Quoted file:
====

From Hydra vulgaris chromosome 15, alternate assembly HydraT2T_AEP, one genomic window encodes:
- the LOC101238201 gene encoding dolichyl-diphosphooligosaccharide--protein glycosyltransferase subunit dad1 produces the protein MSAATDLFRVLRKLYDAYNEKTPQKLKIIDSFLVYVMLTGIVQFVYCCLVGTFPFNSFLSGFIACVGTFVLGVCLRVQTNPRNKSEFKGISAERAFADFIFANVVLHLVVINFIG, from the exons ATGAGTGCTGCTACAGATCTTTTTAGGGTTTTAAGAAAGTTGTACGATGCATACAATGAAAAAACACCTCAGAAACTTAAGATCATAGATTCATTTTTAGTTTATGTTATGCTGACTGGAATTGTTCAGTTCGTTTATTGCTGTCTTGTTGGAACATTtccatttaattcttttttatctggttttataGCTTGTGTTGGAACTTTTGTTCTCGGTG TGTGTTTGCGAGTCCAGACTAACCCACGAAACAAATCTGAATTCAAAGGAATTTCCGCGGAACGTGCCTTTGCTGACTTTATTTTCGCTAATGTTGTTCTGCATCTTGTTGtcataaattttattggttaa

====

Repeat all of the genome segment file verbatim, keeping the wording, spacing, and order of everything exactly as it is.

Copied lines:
From Hydra vulgaris chromosome 15, alternate assembly HydraT2T_AEP, one genomic window encodes:
- the LOC101238201 gene encoding dolichyl-diphosphooligosaccharide--protein glycosyltransferase subunit dad1 produces the protein MSAATDLFRVLRKLYDAYNEKTPQKLKIIDSFLVYVMLTGIVQFVYCCLVGTFPFNSFLSGFIACVGTFVLGVCLRVQTNPRNKSEFKGISAERAFADFIFANVVLHLVVINFIG, from the exons ATGAGTGCTGCTACAGATCTTTTTAGGGTTTTAAGAAAGTTGTACGATGCATACAATGAAAAAACACCTCAGAAACTTAAGATCATAGATTCATTTTTAGTTTATGTTATGCTGACTGGAATTGTTCAGTTCGTTTATTGCTGTCTTGTTGGAACATTtccatttaattcttttttatctggttttataGCTTGTGTTGGAACTTTTGTTCTCGGTG TGTGTTTGCGAGTCCAGACTAACCCACGAAACAAATCTGAATTCAAAGGAATTTCCGCGGAACGTGCCTTTGCTGACTTTATTTTCGCTAATGTTGTTCTGCATCTTGTTGtcataaattttattggttaa